‘The Regime’ Puts Kate Winslet on the Throne of Power for a Dark Satire About Dictatorships

In the 21st century, dictators aren’t what they used to be. You don’t get the fiery resonance of Fidel Castro or the fashion sense of Mao and Tito. Now they tend to look very bland while spouting populist rhetoric. HBO’s limited series “The Regime” is a playful satire on what authoritarianism looks like in our time, led by a very convincing Kate Winslet. The idea here is to form a funny amalgam of the basics that tend to create autocrats, from daddy issues to taking advantage of a country’s desire to be respected. The latter gives the writing a fresher, more challenging feel than just another takedown of a cartoonish idea of regimes we don’t tend to like. It is essential at a time when the U.S. is itself not so assured of its democracy.

Winslet is Chancellor Elena Vernham, the head of state of an unnamed country in Central Europe. Speaking with an accent that seems to hint at a dystopian Margaret Thatcher, Elena runs a government that doesn’t hold to any particular form of ideology apart from simple nationalism. She pushed out a previous, “neo-Marxist” party and has consolidated power. Into her lavish palace enters Colonel Zubak (Matthias Schonaerts), a soldier called “The Butcher” after ruthlessly putting down a miners’ rebellion. The hotheaded Zubak has been rewarded with a post next to the chancellor where he must measure the humidity in her zone at all times. He soon becomes a fly on the wall observing the great issues facing Elena. American corporations want access to the country’s cobalt resources and members of her cabinet are weaklings willing to give in to the foreign imperialists. Before long, Zubak, who hails from peasant stock, starts advising Elena on how to apply an iron fist.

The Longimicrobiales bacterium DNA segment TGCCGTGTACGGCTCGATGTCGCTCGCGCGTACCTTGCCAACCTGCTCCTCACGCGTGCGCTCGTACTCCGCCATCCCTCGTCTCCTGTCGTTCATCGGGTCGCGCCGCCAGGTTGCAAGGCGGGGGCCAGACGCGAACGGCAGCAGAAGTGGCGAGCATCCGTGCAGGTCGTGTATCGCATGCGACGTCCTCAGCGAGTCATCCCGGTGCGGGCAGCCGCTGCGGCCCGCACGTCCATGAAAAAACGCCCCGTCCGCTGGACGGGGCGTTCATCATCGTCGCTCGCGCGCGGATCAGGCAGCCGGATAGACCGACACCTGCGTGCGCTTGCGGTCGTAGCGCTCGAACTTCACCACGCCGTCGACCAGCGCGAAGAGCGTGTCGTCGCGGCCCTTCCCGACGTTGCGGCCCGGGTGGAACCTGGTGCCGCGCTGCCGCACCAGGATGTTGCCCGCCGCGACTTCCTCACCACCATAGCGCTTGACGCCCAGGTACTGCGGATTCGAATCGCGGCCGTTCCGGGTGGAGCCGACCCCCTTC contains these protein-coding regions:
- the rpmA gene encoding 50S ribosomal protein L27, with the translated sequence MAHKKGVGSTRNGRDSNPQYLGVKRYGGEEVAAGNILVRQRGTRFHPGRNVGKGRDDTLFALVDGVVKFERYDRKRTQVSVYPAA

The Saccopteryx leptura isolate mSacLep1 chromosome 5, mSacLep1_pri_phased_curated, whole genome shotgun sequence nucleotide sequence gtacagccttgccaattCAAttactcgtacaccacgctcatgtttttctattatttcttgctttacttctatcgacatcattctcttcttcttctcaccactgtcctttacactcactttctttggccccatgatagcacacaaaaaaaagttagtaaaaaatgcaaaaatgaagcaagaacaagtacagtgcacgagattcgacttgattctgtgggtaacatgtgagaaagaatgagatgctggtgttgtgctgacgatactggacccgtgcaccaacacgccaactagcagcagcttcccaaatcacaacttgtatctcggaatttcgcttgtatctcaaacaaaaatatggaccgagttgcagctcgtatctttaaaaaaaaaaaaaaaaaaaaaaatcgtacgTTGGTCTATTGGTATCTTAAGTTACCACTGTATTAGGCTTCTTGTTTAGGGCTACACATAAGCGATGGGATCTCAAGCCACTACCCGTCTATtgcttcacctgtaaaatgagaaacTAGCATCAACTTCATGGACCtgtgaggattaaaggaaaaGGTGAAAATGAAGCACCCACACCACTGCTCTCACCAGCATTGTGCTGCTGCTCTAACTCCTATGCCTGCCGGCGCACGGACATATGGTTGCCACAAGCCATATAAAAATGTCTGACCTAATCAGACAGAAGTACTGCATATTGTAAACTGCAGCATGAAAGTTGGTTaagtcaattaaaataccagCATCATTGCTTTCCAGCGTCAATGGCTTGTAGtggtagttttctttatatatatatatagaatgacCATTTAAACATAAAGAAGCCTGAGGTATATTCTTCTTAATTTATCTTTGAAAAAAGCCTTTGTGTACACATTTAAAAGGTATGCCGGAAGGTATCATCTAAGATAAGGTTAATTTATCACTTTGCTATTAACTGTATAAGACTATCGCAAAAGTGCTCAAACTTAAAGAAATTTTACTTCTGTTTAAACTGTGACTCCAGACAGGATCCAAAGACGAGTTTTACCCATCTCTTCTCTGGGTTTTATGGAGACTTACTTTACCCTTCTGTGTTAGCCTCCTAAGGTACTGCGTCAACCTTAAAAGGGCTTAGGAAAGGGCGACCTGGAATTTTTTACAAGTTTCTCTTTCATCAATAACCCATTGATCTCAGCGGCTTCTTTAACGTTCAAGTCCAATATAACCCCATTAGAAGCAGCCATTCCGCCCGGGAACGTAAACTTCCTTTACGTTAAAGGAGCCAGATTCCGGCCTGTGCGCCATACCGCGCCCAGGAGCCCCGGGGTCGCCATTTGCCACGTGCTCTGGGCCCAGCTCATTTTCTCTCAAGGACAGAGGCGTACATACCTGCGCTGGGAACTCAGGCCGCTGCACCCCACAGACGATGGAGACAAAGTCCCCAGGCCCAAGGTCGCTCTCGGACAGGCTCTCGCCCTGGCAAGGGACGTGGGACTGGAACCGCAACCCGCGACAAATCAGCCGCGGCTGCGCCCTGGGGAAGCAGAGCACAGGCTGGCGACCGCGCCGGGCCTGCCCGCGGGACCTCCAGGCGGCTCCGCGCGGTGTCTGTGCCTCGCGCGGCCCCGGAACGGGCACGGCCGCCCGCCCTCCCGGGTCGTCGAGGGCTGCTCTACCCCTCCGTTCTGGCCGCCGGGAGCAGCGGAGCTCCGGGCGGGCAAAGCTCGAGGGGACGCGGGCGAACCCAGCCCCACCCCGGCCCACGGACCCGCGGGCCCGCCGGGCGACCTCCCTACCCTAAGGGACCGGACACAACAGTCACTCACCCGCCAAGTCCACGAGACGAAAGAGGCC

Creator Will Tracy, a veteran of “Succession” and writer of the recent food satire “The Menu,” forms the main plot of “The Regime” by cheerfully mixing together lots of tidbits from real autocrats. The more you know about current events, the more fun the show becomes. Elena’s regime is clearly based on Vladimir Putin in the way it veils its authoritarianism in the look of a parliamentary state. Directors Stephen Frears and Jessica Hobbs visually stylize much of the series to evoke contemporary Moscow, Hungary or any corner of modern Eastern Europe where democracy is a tricky concept. Elena gives soothing, nationalist speeches decrying oligarchs and foreign decadence, while privately amassing great wealth and being a germaphobe. She only despises the elites who are not on her side. Like Syria’s Bashar al-Assad, Elena was originally trained as a doctor before taking over the political party of her ruthless, right-wing father (a nod at France’s Marine Le Pen), whose corpse is kept encased for display like Lenin. Elena’s husband, Nicky (Guillaume Gallienne), is more of a decoration. He’s given funds to open a laughable series of poetry centers around the country, and bemoans that they haven’t made love in over a year. Their epileptic son is another prop, looked over with genuine care by the nanny, Agnes (Andrea Riseborough).